The Significance of Drums in African Societies, Heritage, Culture and Traditions

Updated: Jul 24, 2019

In African culture drumming and drums hold a deeper, symbolic and historical significance. They herald political and social events attending ceremonies of birth, death and marriage. They spark courtships, herald home-coming and going and they accompany religious rites and rituals, calling up ancestral spirits.

In other occasions, they are used as an alarm or a call to arms stirring up emotions for battle and war. They can also inspire passion and excitement and even cause trances, a momentary loss of consciousness to either the drummer or the listener. They symbolize and protect royalty and are often housed in sacred dwellings. They are especially protected during battle.

Drums has also proven that as human beings we are so much more connected. As profoundly described by the great Martin Luther King Jr. “...We are caught in an inescapable network of mutuality, tied in a single garment of destiny. Whatever affects one directly, affects all indirectly.” Dr. Martin Luther King, Jr in “Letter from a Birmingham Jail.” Moreover, Carl Jung, the great Chinese Philosopher, spoke of an Old Man, thousands of years old, existing within the psyche, who remembers all and has seen it all. One of those stories Jung talked about was, as the story goes: “In Switzerland, I was introduced to some people who traveled about the world in a van full of drums. Beating drums is a natural form of communication. A group of us began drumming and soon found ourselves in spontaneous synchronization, a multitude of overlapping rhythms somehow beating in harmony. Time stood still and we became as one mind. It seemed as if we had been beating drums together for all of eternity. Perhaps archetypal memory was awakened, because the consciousness of that Old Man was evoked in the drumming. I can still recall the feeling that thousands of minds were one.”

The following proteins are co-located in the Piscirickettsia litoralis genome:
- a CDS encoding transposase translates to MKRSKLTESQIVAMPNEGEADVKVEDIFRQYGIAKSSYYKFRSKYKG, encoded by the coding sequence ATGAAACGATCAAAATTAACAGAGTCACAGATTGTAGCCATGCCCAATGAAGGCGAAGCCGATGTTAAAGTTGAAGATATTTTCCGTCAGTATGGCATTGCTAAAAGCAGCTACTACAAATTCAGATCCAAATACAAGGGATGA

Resoundingly, UNESCO in 2006, founded “The Intangible Cultural Heritage of Humanity.” The Convention entered into force on April 20th. 2006 with thirty States after the deposit of its instrument of ratification, acceptance, approval or accession. The Register of Good Safeguarding Practices contains programs, projects and activities that best reflect the principles and the objectives of the Convention. The Representative List of the Intangible Cultural Heritage of Humanity is made up of those intangible heritage elements that help demonstrate the diversity of this heritage and raise awareness about its importance. The List of Intangible Cultural Heritage in Need of Urgent Safeguarding is composed of intangible heritage elements that concerned communities and States Parties consider require urgent measures to keep them alive. Inscriptions on this List help to mobilize international cooperation and assistance for stakeholders to undertake appropriate safeguarding measures.

Among the list are numerous African nations and their cultural practices and heritage. One of them is Burundi's “Ritual Dance of the Royal Drum.” The sacred drummers of Burundi.” Since ancient times, drums have been considered sacred in Burundi. Traditionally, the word ingoma meant both drums and kingdom.

Drums and Dancing

I heard this particular story from Elizabeth Gilbert in her TED Talk about “Your Elusive Creative Genius,” in which she perfectly illustrated a tradition in Northern Africa for example, centuries ago, people used to gather around for moonlight dances of sacred nature along with music that would go on for hours until dawn. The dancers were always magnificent and terrific. And once in a while, very rarely, something magical would happen, and one of these performers would almost become transcendent.